As the report “5 Benefits of Hiring Neurodiverse Staff” indicates, “We are loyal and change jobs less often. Neurodiverse people tend to be quite loyal to their employers and are more likely to stay in a job long term. Provided the working environment is supportive, accepting and inclusive, your neurodiverse hire will likely stick around. Recruitment is expensive and staff turnover can significantly impact productivity. Goldman Sachs recently announced their plans to run a neurodiversity hiring program and recognized our ‘often higher retention rates’ as a benefit to hiring us.”
So How Do We Attract and Retain Neurodiverse Talent?
Strategy 1: Enhance your hiring process to be more inclusive.
The neurodiversity report recommends paying attention to key aspects within the hiring process, such as “Avoid long application forms – be willing to speak to candidates on the phone or send a CV and cover letter if easier. Avoid on the spot forms or timed tasks at interviews.”
Strategy 2: Enhance your onboarding process with neurodiverse needs in mind.
Communicating clearly is a top priority, according to “How to successfully onboard your new autistic employee.” “For the autistic individual, the onboarding experience can be overwhelming because there is a lot of information — usually delivered verbally — to process and absorb. For example, I don’t instinctively read between the lines and I find it easier to understand information that is precise and direct. That’s not to say I need you to over-simplify my tasks or patronize me. I’m someone who doesn’t make assumptions and I base every decision on evidence — that’s a good thing! I need you to meet me halfway by communicating as clearly and directly as possible.”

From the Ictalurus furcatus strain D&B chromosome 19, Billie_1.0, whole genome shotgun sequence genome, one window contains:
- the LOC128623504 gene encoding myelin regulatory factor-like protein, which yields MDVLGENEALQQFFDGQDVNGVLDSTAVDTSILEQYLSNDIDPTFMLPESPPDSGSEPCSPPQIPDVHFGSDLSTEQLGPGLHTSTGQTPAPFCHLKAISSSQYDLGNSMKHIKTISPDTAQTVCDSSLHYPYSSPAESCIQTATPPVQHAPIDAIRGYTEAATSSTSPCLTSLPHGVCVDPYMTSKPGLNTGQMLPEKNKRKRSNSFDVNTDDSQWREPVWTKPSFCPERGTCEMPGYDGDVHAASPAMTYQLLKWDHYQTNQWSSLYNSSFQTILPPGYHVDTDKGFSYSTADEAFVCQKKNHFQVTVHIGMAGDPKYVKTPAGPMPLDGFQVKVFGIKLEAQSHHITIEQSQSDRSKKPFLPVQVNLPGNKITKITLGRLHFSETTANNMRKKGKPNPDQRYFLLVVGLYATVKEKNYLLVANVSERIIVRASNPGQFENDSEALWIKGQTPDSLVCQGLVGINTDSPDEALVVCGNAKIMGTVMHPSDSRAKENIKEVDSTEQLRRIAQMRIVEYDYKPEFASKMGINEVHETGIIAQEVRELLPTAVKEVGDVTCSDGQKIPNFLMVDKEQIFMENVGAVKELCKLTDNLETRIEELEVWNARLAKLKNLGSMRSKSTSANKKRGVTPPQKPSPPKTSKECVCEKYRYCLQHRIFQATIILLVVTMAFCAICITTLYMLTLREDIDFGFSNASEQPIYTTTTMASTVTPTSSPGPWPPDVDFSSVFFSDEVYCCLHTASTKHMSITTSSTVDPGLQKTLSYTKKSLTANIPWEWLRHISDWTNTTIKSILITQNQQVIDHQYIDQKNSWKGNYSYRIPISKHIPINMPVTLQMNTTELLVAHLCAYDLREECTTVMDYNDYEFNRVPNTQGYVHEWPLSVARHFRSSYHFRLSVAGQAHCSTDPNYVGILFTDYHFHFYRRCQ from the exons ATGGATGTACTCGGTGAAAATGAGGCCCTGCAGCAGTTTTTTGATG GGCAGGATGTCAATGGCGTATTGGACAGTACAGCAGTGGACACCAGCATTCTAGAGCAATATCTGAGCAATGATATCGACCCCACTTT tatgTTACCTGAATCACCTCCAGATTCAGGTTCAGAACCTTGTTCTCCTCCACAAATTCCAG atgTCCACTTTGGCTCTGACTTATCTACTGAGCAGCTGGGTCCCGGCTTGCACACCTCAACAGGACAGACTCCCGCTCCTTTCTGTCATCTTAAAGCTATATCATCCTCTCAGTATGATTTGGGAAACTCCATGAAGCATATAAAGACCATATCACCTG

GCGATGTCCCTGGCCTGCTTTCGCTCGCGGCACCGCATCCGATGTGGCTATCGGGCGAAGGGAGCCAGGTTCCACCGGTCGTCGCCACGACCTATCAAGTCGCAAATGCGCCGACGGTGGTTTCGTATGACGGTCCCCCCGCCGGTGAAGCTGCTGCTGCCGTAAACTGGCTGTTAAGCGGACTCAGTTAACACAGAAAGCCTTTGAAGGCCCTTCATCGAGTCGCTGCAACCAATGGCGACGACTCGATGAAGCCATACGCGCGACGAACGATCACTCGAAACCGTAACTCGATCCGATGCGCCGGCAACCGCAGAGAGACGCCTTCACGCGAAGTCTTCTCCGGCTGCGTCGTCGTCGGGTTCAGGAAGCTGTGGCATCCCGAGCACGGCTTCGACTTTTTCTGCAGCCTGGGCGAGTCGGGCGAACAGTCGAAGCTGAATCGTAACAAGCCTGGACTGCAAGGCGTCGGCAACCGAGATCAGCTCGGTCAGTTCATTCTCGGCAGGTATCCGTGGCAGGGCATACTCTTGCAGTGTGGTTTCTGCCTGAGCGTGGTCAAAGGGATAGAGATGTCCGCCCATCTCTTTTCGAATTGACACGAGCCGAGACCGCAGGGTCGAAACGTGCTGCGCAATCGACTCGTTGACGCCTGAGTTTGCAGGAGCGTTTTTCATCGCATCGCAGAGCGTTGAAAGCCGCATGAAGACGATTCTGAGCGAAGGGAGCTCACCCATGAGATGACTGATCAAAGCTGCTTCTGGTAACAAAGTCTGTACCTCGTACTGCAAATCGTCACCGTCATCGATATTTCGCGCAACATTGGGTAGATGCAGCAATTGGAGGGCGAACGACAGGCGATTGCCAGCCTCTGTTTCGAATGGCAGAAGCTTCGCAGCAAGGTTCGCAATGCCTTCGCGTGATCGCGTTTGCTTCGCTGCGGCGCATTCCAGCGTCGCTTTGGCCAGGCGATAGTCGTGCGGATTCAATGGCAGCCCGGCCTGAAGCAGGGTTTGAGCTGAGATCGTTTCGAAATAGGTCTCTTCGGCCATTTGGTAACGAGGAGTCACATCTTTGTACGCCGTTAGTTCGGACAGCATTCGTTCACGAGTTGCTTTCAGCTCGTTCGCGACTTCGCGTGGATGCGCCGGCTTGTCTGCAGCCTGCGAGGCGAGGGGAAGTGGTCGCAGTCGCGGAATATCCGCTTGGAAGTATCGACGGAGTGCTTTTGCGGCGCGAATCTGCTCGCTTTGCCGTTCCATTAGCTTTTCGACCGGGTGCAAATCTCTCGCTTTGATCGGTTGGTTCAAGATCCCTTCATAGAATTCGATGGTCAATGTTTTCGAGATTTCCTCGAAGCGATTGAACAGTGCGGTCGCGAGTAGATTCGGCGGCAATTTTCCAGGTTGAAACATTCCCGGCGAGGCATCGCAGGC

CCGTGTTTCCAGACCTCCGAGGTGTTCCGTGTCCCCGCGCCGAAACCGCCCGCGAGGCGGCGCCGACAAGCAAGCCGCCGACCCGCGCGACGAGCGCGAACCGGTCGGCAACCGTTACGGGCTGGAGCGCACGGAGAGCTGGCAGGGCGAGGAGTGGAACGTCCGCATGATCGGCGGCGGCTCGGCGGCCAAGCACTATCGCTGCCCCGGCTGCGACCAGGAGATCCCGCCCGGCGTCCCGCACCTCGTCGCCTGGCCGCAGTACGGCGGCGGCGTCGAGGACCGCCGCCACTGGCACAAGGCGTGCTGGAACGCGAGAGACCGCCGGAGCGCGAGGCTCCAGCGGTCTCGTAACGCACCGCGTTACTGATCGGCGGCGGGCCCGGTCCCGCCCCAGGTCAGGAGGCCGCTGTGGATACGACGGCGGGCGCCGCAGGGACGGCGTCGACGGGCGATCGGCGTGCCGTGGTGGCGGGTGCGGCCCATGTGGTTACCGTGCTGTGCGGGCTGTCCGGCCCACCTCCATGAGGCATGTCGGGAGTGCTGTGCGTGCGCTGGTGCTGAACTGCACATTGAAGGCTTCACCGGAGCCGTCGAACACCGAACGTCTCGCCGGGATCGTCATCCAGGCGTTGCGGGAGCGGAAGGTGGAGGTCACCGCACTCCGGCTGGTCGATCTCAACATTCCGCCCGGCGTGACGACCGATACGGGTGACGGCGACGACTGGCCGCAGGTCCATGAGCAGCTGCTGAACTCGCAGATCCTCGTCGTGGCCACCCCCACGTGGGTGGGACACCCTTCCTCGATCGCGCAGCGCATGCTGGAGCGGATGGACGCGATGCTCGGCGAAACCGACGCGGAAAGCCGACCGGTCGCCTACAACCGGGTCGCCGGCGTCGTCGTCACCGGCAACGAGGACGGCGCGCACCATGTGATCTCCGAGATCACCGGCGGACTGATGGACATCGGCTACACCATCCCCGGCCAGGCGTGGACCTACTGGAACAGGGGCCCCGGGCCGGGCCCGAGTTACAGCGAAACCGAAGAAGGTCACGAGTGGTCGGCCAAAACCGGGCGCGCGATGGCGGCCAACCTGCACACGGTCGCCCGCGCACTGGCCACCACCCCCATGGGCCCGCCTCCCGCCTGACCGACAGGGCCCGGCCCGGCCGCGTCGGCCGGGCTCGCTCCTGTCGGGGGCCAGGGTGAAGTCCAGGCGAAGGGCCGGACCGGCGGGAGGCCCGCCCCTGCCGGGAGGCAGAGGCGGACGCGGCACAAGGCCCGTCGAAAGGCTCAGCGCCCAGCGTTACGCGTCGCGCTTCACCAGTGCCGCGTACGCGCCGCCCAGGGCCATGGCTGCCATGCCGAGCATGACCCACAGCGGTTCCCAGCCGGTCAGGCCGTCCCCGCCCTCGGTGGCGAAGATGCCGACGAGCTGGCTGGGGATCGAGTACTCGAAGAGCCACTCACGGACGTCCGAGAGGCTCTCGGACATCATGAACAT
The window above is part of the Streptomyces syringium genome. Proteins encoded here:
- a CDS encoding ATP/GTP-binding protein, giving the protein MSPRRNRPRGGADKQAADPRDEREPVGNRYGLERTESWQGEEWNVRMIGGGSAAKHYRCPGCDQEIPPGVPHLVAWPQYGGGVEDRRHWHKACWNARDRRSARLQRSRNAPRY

Strategy 3: Provide relevant resources for the employee and leader to succeed.
Be informed—learn about the specific neurodiversity, and don’t rely on your assumptions. According to “How to get the best out of your autistic employee,” “Clarify your expectations of the role. Instructions should be concise and specific. Provide patient and ongoing training and monitoring. Create a well-structured work environment. Regularly review performance. Provide sensitive but direct feedback. Provide reassurance in stressful situations. Avoid dismissive language, for example: ‘not a big deal’, ‘don’t worry about it.’”